FONDA: Well, on a very personal level, I grew up in California. I was born in 1937, there were only 2 billion people on Earth. It's very, very different now, 8 billion people, that changes everything. And because of air pollution and extreme heat, pesticides and destruction of habitat, there are now 2.9 billion fewer birds in North America than there were in 1970. I'm a bird lover. I grew up in the country. In, in, you know, there were hills and valleys and trees and wilderness and birds and animals and wildlife that I grew up in. I feel despair in my body, because of the loss of those things. That's how I personally am impacted. I have a five month old grandson in California. He's impacted because of the fires in his lungs. Parts of California that I love have burned. I'm told the parts of California are going to become uninhabitable. There was a family that just followed me on NPR that live on an island off of Louisiana. They're going to have to choose between staying and drowning with their home, or getting government money to move somewhere else. We carry this in our bodies, all of us -- consciously or unconsciously. Like you, I'm, I am conscious of it. And so I mourn. It's an existential sadness. I have to say, though, that activism is the greatest antidote to despair. After Trump was elected, I was, like so many people, I was completely in despair, and then I went to Standing Rock, and the despair lifted. I just read that Greta Thunberg was so depressed when she saw the magnitude of the climate crisis and the fact that people weren't acting appropriately given it was a crisis. She stopped speaking and eating for a year. It actually stunted her growth. It was the activism of the Parkland students in Florida, that motivated her to do something. And she began her own activism and it lifted her despair. So anyway, I think that answers your question.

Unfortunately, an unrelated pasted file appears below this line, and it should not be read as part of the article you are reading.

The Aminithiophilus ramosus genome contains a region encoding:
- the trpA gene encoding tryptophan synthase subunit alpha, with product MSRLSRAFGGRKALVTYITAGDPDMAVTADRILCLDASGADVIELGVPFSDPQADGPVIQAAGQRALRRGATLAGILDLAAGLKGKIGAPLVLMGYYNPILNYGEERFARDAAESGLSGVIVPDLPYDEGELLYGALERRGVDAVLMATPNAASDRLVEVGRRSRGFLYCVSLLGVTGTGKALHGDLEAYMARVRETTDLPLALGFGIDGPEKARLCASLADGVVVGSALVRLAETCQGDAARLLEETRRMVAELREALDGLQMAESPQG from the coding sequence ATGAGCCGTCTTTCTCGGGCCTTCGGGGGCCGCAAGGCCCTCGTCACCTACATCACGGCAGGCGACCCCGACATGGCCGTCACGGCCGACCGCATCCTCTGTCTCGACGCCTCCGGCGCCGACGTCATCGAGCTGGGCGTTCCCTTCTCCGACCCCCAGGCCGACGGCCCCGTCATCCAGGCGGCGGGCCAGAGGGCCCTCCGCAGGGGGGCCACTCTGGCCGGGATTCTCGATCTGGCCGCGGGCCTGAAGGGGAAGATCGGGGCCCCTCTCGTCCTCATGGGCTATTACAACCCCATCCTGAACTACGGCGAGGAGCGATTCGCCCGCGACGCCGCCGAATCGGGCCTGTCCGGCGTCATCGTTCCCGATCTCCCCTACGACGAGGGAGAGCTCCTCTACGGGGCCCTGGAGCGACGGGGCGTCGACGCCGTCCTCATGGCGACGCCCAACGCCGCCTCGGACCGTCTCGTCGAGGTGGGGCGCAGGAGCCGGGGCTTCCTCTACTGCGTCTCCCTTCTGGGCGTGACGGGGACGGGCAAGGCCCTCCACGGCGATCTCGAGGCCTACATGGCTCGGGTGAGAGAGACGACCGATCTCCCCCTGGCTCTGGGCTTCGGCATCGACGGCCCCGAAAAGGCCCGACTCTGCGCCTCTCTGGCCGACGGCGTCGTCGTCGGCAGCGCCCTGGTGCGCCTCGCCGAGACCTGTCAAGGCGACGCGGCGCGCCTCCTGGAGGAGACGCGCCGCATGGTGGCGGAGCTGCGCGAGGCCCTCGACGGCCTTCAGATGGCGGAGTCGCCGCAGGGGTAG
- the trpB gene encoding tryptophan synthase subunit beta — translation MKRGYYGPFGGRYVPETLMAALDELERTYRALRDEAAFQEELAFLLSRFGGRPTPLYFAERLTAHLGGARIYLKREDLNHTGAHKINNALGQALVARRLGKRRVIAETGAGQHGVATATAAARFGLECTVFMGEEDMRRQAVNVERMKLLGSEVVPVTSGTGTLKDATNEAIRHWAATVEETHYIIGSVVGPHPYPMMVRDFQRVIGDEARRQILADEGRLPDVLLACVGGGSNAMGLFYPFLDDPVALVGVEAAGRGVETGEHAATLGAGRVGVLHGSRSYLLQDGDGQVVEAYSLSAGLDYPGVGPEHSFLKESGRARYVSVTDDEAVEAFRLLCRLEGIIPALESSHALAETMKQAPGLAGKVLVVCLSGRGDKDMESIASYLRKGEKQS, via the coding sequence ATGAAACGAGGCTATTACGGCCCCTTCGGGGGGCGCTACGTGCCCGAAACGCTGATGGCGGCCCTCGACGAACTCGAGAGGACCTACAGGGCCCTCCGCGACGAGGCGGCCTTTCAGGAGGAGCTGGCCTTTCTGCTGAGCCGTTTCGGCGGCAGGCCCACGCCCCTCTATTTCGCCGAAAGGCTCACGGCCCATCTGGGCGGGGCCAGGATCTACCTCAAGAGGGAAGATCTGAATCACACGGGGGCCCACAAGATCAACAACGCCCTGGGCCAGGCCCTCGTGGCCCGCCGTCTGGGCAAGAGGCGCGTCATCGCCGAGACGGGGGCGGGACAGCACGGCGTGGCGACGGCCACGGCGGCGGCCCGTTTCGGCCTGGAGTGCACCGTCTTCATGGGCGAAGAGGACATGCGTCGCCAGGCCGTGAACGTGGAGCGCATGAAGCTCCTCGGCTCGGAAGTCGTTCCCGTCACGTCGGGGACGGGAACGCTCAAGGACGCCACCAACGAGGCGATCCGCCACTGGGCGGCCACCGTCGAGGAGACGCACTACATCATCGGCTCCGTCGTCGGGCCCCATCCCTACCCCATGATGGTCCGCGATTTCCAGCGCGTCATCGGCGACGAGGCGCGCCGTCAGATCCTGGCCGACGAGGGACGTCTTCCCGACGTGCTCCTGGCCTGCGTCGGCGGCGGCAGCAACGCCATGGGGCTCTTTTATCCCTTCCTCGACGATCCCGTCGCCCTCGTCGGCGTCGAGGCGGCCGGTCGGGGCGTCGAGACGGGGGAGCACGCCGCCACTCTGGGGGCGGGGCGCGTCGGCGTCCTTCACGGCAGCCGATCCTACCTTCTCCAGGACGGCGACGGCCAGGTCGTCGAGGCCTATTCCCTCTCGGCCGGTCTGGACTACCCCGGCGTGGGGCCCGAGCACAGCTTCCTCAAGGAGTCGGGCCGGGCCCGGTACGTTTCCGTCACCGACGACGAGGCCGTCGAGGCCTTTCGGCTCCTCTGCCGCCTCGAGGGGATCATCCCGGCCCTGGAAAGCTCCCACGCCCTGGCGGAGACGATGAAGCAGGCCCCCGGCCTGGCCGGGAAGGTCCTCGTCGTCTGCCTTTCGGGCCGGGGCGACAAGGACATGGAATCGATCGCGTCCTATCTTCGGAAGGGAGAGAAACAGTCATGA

CURWOOD: It does. Talk to me about a powerful emotional moment for you during the Fire Drill Fridays.